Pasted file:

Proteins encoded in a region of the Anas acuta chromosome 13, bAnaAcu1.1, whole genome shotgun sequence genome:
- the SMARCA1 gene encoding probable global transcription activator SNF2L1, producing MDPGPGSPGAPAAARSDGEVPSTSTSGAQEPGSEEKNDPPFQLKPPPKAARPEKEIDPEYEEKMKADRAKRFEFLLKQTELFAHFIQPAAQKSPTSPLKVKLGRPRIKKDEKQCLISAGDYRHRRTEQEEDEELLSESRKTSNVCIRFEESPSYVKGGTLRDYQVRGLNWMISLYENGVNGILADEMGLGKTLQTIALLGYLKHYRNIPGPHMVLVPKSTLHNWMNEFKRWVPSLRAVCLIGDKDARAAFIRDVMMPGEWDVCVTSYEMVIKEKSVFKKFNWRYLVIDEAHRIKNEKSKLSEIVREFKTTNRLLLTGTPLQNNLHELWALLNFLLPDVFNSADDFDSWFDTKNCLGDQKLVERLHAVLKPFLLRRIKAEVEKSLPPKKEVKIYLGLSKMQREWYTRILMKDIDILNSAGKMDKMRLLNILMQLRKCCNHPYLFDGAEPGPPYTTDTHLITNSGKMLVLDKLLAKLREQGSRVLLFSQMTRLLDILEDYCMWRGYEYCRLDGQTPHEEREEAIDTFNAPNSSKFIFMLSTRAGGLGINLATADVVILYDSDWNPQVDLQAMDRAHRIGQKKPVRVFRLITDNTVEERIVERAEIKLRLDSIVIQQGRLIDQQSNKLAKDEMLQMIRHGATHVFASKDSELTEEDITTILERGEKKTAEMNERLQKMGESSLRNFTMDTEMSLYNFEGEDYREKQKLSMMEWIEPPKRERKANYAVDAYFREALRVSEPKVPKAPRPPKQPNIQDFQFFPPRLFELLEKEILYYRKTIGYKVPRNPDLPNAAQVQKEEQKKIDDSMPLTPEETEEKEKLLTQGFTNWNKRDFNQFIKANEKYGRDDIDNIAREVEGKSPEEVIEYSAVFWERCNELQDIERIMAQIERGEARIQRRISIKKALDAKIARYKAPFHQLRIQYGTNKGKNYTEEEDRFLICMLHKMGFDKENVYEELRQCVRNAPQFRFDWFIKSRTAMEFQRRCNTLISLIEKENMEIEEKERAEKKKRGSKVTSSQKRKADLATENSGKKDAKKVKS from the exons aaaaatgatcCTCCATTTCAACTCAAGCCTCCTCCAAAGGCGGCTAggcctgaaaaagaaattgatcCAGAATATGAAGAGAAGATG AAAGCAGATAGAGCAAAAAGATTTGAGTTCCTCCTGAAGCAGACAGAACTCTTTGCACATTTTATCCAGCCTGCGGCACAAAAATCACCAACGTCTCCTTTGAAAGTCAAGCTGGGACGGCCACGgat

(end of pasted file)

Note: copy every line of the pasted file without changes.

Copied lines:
Proteins encoded in a region of the Anas acuta chromosome 13, bAnaAcu1.1, whole genome shotgun sequence genome:
- the SMARCA1 gene encoding probable global transcription activator SNF2L1, producing MDPGPGSPGAPAAARSDGEVPSTSTSGAQEPGSEEKNDPPFQLKPPPKAARPEKEIDPEYEEKMKADRAKRFEFLLKQTELFAHFIQPAAQKSPTSPLKVKLGRPRIKKDEKQCLISAGDYRHRRTEQEEDEELLSESRKTSNVCIRFEESPSYVKGGTLRDYQVRGLNWMISLYENGVNGILADEMGLGKTLQTIALLGYLKHYRNIPGPHMVLVPKSTLHNWMNEFKRWVPSLRAVCLIGDKDARAAFIRDVMMPGEWDVCVTSYEMVIKEKSVFKKFNWRYLVIDEAHRIKNEKSKLSEIVREFKTTNRLLLTGTPLQNNLHELWALLNFLLPDVFNSADDFDSWFDTKNCLGDQKLVERLHAVLKPFLLRRIKAEVEKSLPPKKEVKIYLGLSKMQREWYTRILMKDIDILNSAGKMDKMRLLNILMQLRKCCNHPYLFDGAEPGPPYTTDTHLITNSGKMLVLDKLLAKLREQGSRVLLFSQMTRLLDILEDYCMWRGYEYCRLDGQTPHEEREEAIDTFNAPNSSKFIFMLSTRAGGLGINLATADVVILYDSDWNPQVDLQAMDRAHRIGQKKPVRVFRLITDNTVEERIVERAEIKLRLDSIVIQQGRLIDQQSNKLAKDEMLQMIRHGATHVFASKDSELTEEDITTILERGEKKTAEMNERLQKMGESSLRNFTMDTEMSLYNFEGEDYREKQKLSMMEWIEPPKRERKANYAVDAYFREALRVSEPKVPKAPRPPKQPNIQDFQFFPPRLFELLEKEILYYRKTIGYKVPRNPDLPNAAQVQKEEQKKIDDSMPLTPEETEEKEKLLTQGFTNWNKRDFNQFIKANEKYGRDDIDNIAREVEGKSPEEVIEYSAVFWERCNELQDIERIMAQIERGEARIQRRISIKKALDAKIARYKAPFHQLRIQYGTNKGKNYTEEEDRFLICMLHKMGFDKENVYEELRQCVRNAPQFRFDWFIKSRTAMEFQRRCNTLISLIEKENMEIEEKERAEKKKRGSKVTSSQKRKADLATENSGKKDAKKVKS from the exons aaaaatgatcCTCCATTTCAACTCAAGCCTCCTCCAAAGGCGGCTAggcctgaaaaagaaattgatcCAGAATATGAAGAGAAGATG AAAGCAGATAGAGCAAAAAGATTTGAGTTCCTCCTGAAGCAGACAGAACTCTTTGCACATTTTATCCAGCCTGCGGCACAAAAATCACCAACGTCTCCTTTGAAAGTCAAGCTGGGACGGCCACGgat